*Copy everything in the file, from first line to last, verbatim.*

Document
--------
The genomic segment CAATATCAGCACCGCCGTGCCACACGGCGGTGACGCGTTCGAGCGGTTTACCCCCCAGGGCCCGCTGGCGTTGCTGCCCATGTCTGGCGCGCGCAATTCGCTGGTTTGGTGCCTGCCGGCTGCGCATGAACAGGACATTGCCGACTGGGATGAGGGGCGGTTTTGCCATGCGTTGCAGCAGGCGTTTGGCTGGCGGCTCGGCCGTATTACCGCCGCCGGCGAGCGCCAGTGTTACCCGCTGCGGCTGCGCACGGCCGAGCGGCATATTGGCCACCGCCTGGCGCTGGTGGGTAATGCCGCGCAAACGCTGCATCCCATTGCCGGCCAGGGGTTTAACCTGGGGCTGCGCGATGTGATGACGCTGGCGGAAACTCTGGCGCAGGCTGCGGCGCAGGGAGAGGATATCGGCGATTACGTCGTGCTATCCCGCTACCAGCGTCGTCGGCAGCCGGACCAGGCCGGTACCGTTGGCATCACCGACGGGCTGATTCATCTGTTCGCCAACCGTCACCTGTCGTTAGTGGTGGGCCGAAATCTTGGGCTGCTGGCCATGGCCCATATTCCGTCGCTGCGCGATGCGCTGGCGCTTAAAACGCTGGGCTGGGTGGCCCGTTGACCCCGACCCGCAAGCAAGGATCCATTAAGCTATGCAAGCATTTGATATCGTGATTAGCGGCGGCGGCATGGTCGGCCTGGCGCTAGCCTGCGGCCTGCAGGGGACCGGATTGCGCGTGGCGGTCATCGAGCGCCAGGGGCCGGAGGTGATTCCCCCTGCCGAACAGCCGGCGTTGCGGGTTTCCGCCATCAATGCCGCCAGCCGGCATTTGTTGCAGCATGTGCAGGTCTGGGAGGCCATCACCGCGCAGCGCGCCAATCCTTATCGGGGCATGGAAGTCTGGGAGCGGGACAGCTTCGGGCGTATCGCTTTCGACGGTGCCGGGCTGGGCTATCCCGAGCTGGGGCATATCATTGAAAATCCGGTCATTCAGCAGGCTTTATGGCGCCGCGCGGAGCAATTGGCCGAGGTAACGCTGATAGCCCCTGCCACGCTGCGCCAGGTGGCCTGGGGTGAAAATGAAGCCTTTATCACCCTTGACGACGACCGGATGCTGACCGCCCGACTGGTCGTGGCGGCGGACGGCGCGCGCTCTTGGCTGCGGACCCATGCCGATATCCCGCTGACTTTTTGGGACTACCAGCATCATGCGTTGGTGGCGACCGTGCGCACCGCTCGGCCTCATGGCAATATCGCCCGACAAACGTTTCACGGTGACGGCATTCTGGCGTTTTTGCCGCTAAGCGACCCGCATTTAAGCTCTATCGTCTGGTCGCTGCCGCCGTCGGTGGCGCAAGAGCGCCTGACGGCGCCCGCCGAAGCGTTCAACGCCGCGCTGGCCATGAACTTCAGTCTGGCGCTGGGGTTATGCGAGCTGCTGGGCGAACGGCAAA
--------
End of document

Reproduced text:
The genomic segment CAATATCAGCACCGCCGTGCCACACGGCGGTGACGCGTTCGAGCGGTTTACCCCCCAGGGCCCGCTGGCGTTGCTGCCCATGTCTGGCGCGCGCAATTCGCTGGTTTGGTGCCTGCCGGCTGCGCATGAACAGGACATTGCCGACTGGGATGAGGGGCGGTTTTGCCATGCGTTGCAGCAGGCGTTTGGCTGGCGGCTCGGCCGTATTACCGCCGCCGGCGAGCGCCAGTGTTACCCGCTGCGGCTGCGCACGGCCGAGCGGCATATTGGCCACCGCCTGGCGCTGGTGGGTAATGCCGCGCAAACGCTGCATCCCATTGCCGGCCAGGGGTTTAACCTGGGGCTGCGCGATGTGATGACGCTGGCGGAAACTCTGGCGCAGGCTGCGGCGCAGGGAGAGGATATCGGCGATTACGTCGTGCTATCCCGCTACCAGCGTCGTCGGCAGCCGGACCAGGCCGGTACCGTTGGCATCACCGACGGGCTGATTCATCTGTTCGCCAACCGTCACCTGTCGTTAGTGGTGGGCCGAAATCTTGGGCTGCTGGCCATGGCCCATATTCCGTCGCTGCGCGATGCGCTGGCGCTTAAAACGCTGGGCTGGGTGGCCCGTTGACCCCGACCCGCAAGCAAGGATCCATTAAGCTATGCAAGCATTTGATATCGTGATTAGCGGCGGCGGCATGGTCGGCCTGGCGCTAGCCTGCGGCCTGCAGGGGACCGGATTGCGCGTGGCGGTCATCGAGCGCCAGGGGCCGGAGGTGATTCCCCCTGCCGAACAGCCGGCGTTGCGGGTTTCCGCCATCAATGCCGCCAGCCGGCATTTGTTGCAGCATGTGCAGGTCTGGGAGGCCATCACCGCGCAGCGCGCCAATCCTTATCGGGGCATGGAAGTCTGGGAGCGGGACAGCTTCGGGCGTATCGCTTTCGACGGTGCCGGGCTGGGCTATCCCGAGCTGGGGCATATCATTGAAAATCCGGTCATTCAGCAGGCTTTATGGCGCCGCGCGGAGCAATTGGCCGAGGTAACGCTGATAGCCCCTGCCACGCTGCGCCAGGTGGCCTGGGGTGAAAATGAAGCCTTTATCACCCTTGACGACGACCGGATGCTGACCGCCCGACTGGTCGTGGCGGCGGACGGCGCGCGCTCTTGGCTGCGGACCCATGCCGATATCCCGCTGACTTTTTGGGACTACCAGCATCATGCGTTGGTGGCGACCGTGCGCACCGCTCGGCCTCATGGCAATATCGCCCGACAAACGTTTCACGGTGACGGCATTCTGGCGTTTTTGCCGCTAAGCGACCCGCATTTAAGCTCTATCGTCTGGTCGCTGCCGCCGTCGGTGGCGCAAGAGCGCCTGACGGCGCCCGCCGAAGCGTTCAACGCCGCGCTGGCCATGAACTTCAGTCTGGCGCTGGGGTTATGCGAGCTGCTGGGCGAACGGCAAA